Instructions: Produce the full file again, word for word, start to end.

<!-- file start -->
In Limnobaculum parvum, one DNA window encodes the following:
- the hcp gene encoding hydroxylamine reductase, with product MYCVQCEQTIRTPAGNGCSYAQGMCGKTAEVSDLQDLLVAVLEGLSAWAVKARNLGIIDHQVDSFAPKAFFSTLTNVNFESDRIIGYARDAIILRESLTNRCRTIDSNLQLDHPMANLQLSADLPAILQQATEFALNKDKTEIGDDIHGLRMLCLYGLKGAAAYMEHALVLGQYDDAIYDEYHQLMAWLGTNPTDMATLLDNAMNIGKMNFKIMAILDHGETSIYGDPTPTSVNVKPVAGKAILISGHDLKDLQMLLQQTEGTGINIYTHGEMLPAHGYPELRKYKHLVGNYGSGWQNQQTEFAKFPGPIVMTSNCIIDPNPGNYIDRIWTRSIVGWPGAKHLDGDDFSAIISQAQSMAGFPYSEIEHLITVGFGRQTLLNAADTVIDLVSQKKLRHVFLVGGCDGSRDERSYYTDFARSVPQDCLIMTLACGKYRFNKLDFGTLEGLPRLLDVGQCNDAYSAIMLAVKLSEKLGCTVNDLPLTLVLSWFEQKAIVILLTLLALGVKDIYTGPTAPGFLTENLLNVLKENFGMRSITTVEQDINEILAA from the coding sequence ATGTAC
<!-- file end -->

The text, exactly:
In Limnobaculum parvum, one DNA window encodes the following:
- the hcp gene encoding hydroxylamine reductase, with product MYCVQCEQTIRTPAGNGCSYAQGMCGKTAEVSDLQDLLVAVLEGLSAWAVKARNLGIIDHQVDSFAPKAFFSTLTNVNFESDRIIGYARDAIILRESLTNRCRTIDSNLQLDHPMANLQLSADLPAILQQATEFALNKDKTEIGDDIHGLRMLCLYGLKGAAAYMEHALVLGQYDDAIYDEYHQLMAWLGTNPTDMATLLDNAMNIGKMNFKIMAILDHGETSIYGDPTPTSVNVKPVAGKAILISGHDLKDLQMLLQQTEGTGINIYTHGEMLPAHGYPELRKYKHLVGNYGSGWQNQQTEFAKFPGPIVMTSNCIIDPNPGNYIDRIWTRSIVGWPGAKHLDGDDFSAIISQAQSMAGFPYSEIEHLITVGFGRQTLLNAADTVIDLVSQKKLRHVFLVGGCDGSRDERSYYTDFARSVPQDCLIMTLACGKYRFNKLDFGTLEGLPRLLDVGQCNDAYSAIMLAVKLSEKLGCTVNDLPLTLVLSWFEQKAIVILLTLLALGVKDIYTGPTAPGFLTENLLNVLKENFGMRSITTVEQDINEILAA from the coding sequence ATGTAC